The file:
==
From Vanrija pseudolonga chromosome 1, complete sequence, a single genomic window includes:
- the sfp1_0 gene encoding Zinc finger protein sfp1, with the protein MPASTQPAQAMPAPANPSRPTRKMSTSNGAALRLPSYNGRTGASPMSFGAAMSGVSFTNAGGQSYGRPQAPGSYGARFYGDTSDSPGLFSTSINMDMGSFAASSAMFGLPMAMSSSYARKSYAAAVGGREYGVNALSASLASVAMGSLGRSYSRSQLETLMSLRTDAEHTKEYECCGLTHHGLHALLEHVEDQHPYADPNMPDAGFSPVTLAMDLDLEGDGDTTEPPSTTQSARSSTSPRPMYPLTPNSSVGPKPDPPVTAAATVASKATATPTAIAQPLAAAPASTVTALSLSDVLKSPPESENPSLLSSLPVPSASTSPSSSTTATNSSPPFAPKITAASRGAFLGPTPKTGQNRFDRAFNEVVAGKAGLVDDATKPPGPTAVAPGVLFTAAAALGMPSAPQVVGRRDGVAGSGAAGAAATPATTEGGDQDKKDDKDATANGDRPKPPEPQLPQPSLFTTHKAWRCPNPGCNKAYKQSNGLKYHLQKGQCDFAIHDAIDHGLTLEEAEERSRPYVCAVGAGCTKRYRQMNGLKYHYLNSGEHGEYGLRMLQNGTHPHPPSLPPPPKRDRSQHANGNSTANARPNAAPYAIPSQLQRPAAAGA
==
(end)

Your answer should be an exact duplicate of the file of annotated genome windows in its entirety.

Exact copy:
From Vanrija pseudolonga chromosome 1, complete sequence, a single genomic window includes:
- the sfp1_0 gene encoding Zinc finger protein sfp1, with the protein MPASTQPAQAMPAPANPSRPTRKMSTSNGAALRLPSYNGRTGASPMSFGAAMSGVSFTNAGGQSYGRPQAPGSYGARFYGDTSDSPGLFSTSINMDMGSFAASSAMFGLPMAMSSSYARKSYAAAVGGREYGVNALSASLASVAMGSLGRSYSRSQLETLMSLRTDAEHTKEYECCGLTHHGLHALLEHVEDQHPYADPNMPDAGFSPVTLAMDLDLEGDGDTTEPPSTTQSARSSTSPRPMYPLTPNSSVGPKPDPPVTAAATVASKATATPTAIAQPLAAAPASTVTALSLSDVLKSPPESENPSLLSSLPVPSASTSPSSSTTATNSSPPFAPKITAASRGAFLGPTPKTGQNRFDRAFNEVVAGKAGLVDDATKPPGPTAVAPGVLFTAAAALGMPSAPQVVGRRDGVAGSGAAGAAATPATTEGGDQDKKDDKDATANGDRPKPPEPQLPQPSLFTTHKAWRCPNPGCNKAYKQSNGLKYHLQKGQCDFAIHDAIDHGLTLEEAEERSRPYVCAVGAGCTKRYRQMNGLKYHYLNSGEHGEYGLRMLQNGTHPHPPSLPPPPKRDRSQHANGNSTANARPNAAPYAIPSQLQRPAAAGA